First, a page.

Differentiation: The process of cell specialization during development is called differentiation. The differentiation process proceeds by the progressive specialization of the protein contents of a cell. Each type of cell in a mature organism has a unique collection of proteins. The blueprints for making these proteins are found in the nucleus of each cell in the form of deoxyribonucleic acid (DNA). Therefore, the starting place for understanding the process of differentiation lies in the nucleus of the original zygote, which contains all of the genetic instructions (DNA) to make all of the cell type repertoire of the mature organism. The original cell is totipotent, which means that it can give rise to any cell type. As the embryo develops, some cells differentiate, while others, called stem cells, remain pluripotent, which means that they can give rise to a certain subset of cell types called a lineage ....

Other experiments supported an alternative hypothesis: that cell specialization reflects the differential regulation of the full set of genes in each cell type. This means that all cells in a mature organism (muscle cells), all have the same set of genes, but only a subset of those genes are turned ‘on’ in any specific cell type. Therefore, the process of differentiation involves the activation (turning on) of some genes and the inactivation (turning off) of other genes, in order to get the specific collection of proteins that characterizes that cell type ....”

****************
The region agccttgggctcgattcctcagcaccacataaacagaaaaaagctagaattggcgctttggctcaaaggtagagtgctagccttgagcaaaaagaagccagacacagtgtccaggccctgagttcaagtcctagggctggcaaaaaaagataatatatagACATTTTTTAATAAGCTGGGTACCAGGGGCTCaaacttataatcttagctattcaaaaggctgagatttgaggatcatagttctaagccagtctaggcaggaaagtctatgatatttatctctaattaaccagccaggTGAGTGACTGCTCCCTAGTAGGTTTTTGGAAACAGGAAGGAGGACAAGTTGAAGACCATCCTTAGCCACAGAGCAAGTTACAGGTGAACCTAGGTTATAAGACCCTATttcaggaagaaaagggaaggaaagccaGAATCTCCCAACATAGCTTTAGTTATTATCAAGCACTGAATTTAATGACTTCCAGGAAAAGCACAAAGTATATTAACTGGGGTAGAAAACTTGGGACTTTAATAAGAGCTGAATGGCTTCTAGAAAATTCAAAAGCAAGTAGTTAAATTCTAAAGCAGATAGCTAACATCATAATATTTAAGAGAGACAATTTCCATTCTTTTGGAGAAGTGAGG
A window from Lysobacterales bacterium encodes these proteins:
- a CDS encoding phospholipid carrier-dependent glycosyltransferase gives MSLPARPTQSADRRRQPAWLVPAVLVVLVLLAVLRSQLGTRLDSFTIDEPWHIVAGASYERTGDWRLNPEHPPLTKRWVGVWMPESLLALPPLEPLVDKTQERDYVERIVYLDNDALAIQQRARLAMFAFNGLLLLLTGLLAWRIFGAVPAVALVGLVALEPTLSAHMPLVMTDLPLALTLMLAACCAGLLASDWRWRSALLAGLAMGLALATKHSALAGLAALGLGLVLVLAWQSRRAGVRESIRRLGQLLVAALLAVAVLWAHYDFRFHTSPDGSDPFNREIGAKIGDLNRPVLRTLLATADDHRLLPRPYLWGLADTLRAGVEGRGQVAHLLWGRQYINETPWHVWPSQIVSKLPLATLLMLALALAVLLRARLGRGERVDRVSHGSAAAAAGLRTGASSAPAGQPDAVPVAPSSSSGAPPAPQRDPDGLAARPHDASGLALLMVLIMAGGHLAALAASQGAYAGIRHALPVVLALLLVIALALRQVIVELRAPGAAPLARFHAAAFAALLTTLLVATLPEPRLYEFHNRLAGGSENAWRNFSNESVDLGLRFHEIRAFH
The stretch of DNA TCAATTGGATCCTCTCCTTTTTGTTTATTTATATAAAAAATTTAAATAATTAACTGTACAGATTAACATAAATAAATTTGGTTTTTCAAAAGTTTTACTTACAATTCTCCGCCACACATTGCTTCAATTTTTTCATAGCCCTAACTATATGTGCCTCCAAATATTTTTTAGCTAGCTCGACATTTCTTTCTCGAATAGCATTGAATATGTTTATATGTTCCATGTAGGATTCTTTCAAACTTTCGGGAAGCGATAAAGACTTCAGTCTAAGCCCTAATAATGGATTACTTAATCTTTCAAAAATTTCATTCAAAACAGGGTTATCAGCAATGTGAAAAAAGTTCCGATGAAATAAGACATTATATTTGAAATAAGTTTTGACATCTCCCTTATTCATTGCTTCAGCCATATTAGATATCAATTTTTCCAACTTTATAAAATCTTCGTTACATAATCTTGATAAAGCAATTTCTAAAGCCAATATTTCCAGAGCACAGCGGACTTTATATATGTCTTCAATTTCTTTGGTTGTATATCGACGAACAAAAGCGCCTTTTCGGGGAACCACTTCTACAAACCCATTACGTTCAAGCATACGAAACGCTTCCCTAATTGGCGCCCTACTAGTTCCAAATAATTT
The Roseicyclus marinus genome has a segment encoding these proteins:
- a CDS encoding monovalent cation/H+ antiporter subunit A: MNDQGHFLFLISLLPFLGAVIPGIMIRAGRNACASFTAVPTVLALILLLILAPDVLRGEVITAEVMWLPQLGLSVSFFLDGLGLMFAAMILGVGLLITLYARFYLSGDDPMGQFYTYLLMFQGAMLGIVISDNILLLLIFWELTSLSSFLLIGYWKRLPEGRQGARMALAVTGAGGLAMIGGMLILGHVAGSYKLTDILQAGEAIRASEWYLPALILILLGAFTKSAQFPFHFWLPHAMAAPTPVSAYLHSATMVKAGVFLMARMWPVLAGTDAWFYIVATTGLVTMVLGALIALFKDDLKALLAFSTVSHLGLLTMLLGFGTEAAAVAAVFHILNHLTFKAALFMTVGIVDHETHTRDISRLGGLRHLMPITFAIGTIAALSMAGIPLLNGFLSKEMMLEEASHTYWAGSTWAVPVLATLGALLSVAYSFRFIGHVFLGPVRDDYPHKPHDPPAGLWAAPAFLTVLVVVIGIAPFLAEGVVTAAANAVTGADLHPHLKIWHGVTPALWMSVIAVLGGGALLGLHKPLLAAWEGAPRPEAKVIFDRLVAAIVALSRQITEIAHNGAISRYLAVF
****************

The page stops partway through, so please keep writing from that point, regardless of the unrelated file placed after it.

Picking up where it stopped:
I lean more toward this latter explanation as I explained in my The Fraud Perpetrated In The Field Of Genetics, where I stated “Often, a faulty, damaged, or missing p53 gene is to blame. The p53 gene makes a protein that stops mutated cells from dividing. Without this protein, cells divide unchecked and become tumors.” Conception begins when 23 male chromosomes join with 23 female chromosomes to make one fetus cell. It then divides to make 2 cells, and those 2 cells divide making 4, and the dividing continues making 8, then 16, 32, 64, 128, 256, 512, and so on. This process is very much needed during gestation, childhood and the teen-years, but must slow down, just maintaining the number of cells need from about the age of 20.

Today among some embryologists there is a false hypothesis dubbed “Mitochondrial Eve” who supposedly lived some 200,000 years ago, and all the races of today evolved from this single negress, whose ancestors left Africa perhaps 90,000 years ago. This hypothesis is based on a faulty premise, forcing a flawed conclusion that mitochondrial DNA goes from mother to daughter down-line forever intact.

This whole conjecture smells of the Edomite-jewish matrilineal (female-descent) nonsense to me!